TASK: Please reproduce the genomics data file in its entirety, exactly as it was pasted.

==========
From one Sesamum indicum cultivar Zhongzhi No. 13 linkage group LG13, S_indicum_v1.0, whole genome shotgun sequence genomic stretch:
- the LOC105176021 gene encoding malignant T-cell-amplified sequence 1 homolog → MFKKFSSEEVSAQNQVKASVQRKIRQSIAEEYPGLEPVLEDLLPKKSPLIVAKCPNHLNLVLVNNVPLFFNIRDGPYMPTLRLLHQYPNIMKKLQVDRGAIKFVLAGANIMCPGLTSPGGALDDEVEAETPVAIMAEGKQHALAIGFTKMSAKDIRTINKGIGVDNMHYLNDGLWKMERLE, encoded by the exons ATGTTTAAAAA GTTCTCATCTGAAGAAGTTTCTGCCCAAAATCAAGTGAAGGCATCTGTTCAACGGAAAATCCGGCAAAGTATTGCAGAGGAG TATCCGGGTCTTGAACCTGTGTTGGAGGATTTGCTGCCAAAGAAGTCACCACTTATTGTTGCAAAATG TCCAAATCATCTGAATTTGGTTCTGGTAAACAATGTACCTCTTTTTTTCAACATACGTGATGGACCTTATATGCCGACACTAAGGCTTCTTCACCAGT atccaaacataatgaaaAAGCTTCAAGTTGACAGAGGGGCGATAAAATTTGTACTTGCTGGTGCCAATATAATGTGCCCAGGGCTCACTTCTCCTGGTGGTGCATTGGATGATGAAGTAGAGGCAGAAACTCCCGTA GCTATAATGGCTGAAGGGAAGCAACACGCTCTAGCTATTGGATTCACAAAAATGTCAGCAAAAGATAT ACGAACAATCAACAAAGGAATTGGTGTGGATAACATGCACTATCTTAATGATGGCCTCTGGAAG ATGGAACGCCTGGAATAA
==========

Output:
From one Sesamum indicum cultivar Zhongzhi No. 13 linkage group LG13, S_indicum_v1.0, whole genome shotgun sequence genomic stretch:
- the LOC105176021 gene encoding malignant T-cell-amplified sequence 1 homolog → MFKKFSSEEVSAQNQVKASVQRKIRQSIAEEYPGLEPVLEDLLPKKSPLIVAKCPNHLNLVLVNNVPLFFNIRDGPYMPTLRLLHQYPNIMKKLQVDRGAIKFVLAGANIMCPGLTSPGGALDDEVEAETPVAIMAEGKQHALAIGFTKMSAKDIRTINKGIGVDNMHYLNDGLWKMERLE, encoded by the exons ATGTTTAAAAA GTTCTCATCTGAAGAAGTTTCTGCCCAAAATCAAGTGAAGGCATCTGTTCAACGGAAAATCCGGCAAAGTATTGCAGAGGAG TATCCGGGTCTTGAACCTGTGTTGGAGGATTTGCTGCCAAAGAAGTCACCACTTATTGTTGCAAAATG TCCAAATCATCTGAATTTGGTTCTGGTAAACAATGTACCTCTTTTTTTCAACATACGTGATGGACCTTATATGCCGACACTAAGGCTTCTTCACCAGT atccaaacataatgaaaAAGCTTCAAGTTGACAGAGGGGCGATAAAATTTGTACTTGCTGGTGCCAATATAATGTGCCCAGGGCTCACTTCTCCTGGTGGTGCATTGGATGATGAAGTAGAGGCAGAAACTCCCGTA GCTATAATGGCTGAAGGGAAGCAACACGCTCTAGCTATTGGATTCACAAAAATGTCAGCAAAAGATAT ACGAACAATCAACAAAGGAATTGGTGTGGATAACATGCACTATCTTAATGATGGCCTCTGGAAG ATGGAACGCCTGGAATAA